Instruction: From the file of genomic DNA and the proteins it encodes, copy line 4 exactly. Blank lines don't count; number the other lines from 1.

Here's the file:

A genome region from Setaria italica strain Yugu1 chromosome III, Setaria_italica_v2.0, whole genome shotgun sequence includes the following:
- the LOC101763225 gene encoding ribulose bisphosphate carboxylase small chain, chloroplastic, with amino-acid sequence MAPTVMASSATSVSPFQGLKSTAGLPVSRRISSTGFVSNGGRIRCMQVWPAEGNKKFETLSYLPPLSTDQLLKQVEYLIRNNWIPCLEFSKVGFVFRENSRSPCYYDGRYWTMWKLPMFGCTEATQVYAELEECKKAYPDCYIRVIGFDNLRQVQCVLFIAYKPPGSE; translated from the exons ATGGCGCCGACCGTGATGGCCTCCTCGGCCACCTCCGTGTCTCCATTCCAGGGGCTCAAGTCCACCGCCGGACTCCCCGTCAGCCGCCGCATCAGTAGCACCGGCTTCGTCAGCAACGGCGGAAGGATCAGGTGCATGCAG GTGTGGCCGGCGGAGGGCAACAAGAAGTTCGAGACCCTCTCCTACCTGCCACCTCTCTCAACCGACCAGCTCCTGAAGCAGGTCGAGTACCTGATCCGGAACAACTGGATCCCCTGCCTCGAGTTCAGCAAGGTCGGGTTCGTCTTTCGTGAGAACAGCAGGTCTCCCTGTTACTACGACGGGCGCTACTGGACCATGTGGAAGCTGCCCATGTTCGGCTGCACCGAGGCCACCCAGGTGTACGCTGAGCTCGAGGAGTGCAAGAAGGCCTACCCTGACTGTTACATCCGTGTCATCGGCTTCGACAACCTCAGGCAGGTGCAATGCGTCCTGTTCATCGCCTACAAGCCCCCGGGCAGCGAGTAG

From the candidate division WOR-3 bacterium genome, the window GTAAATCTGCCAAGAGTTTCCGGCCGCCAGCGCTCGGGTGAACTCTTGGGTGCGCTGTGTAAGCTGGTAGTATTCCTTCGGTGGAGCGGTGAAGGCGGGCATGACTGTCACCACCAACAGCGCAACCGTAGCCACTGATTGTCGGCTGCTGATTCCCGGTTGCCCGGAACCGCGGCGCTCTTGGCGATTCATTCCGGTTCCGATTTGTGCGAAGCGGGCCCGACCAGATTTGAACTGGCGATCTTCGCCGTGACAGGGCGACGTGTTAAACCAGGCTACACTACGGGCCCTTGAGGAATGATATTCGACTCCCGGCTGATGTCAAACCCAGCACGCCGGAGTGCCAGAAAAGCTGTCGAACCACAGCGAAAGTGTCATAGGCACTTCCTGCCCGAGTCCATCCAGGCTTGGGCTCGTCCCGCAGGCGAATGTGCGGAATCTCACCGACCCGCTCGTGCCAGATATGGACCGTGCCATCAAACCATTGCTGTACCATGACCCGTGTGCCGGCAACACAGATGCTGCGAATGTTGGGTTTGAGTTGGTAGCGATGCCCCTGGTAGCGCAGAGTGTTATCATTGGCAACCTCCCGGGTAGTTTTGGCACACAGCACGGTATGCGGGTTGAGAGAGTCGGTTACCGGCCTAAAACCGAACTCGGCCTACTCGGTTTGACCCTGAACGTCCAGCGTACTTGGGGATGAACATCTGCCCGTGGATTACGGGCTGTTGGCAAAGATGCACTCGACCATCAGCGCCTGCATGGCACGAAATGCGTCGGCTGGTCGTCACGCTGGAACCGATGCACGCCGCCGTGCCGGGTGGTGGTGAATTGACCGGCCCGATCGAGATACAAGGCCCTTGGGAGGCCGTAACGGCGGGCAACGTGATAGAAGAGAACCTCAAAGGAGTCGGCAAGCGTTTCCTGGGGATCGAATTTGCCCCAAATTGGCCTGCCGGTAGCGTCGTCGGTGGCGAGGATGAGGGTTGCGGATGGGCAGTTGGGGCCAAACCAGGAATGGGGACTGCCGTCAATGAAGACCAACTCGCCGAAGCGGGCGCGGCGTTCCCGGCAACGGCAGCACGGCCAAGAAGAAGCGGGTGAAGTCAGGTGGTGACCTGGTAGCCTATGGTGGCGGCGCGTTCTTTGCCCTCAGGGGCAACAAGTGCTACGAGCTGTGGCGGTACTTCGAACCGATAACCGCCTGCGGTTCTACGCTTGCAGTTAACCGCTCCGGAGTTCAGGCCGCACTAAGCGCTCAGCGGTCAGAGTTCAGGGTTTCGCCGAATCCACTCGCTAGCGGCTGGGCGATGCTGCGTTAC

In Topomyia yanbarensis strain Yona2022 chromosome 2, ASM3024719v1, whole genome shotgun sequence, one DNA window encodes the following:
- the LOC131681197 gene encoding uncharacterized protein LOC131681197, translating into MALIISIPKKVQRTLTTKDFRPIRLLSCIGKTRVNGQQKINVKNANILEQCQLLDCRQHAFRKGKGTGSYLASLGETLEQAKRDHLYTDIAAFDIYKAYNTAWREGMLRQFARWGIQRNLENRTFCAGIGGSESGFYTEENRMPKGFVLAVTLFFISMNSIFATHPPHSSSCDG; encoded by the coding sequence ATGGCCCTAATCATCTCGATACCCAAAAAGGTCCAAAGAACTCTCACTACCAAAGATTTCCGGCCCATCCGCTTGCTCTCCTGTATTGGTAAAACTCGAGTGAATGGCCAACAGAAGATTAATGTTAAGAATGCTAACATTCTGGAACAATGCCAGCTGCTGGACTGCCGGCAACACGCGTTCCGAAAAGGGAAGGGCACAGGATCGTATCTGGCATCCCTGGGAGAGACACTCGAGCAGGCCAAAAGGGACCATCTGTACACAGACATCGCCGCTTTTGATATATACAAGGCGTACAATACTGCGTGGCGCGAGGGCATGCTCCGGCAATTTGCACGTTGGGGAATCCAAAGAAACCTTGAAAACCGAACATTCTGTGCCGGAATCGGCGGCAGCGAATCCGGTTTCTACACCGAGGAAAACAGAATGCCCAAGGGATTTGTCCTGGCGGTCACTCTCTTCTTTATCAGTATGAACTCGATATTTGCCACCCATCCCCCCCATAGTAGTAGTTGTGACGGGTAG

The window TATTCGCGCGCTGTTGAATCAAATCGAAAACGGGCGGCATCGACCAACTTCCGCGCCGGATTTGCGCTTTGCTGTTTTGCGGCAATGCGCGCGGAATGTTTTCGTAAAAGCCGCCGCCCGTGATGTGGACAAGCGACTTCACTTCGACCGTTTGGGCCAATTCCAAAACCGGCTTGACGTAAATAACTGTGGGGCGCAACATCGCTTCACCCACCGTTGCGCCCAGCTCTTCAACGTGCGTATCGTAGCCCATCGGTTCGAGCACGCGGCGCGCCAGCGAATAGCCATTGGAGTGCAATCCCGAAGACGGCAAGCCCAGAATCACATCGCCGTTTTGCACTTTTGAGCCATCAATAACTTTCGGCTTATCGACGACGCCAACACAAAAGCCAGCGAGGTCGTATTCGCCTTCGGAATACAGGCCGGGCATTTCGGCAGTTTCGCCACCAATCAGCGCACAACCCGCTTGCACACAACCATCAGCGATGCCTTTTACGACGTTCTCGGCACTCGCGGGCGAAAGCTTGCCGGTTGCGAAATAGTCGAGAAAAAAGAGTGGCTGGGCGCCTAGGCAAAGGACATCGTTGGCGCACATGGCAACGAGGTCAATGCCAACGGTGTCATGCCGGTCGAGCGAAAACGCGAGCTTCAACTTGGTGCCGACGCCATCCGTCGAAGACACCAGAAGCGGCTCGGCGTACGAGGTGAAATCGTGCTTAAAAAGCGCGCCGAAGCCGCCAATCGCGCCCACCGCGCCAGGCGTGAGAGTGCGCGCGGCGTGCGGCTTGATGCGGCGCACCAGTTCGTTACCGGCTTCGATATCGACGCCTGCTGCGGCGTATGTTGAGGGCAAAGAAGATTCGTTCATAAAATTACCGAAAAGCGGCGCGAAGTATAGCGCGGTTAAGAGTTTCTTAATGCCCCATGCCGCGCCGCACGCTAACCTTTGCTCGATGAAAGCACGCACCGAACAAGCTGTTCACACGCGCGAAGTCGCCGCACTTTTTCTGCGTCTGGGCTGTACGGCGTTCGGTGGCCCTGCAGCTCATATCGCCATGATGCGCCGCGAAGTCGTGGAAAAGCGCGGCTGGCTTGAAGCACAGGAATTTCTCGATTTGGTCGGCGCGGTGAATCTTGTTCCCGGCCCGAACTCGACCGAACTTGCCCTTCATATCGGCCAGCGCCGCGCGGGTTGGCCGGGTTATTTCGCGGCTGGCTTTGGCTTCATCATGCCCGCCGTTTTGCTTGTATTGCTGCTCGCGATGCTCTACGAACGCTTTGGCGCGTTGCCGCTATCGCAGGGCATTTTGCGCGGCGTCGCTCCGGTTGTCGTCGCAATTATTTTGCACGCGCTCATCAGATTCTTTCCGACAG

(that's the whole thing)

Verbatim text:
In Topomyia yanbarensis strain Yona2022 chromosome 2, ASM3024719v1, whole genome shotgun sequence, one DNA window encodes the following: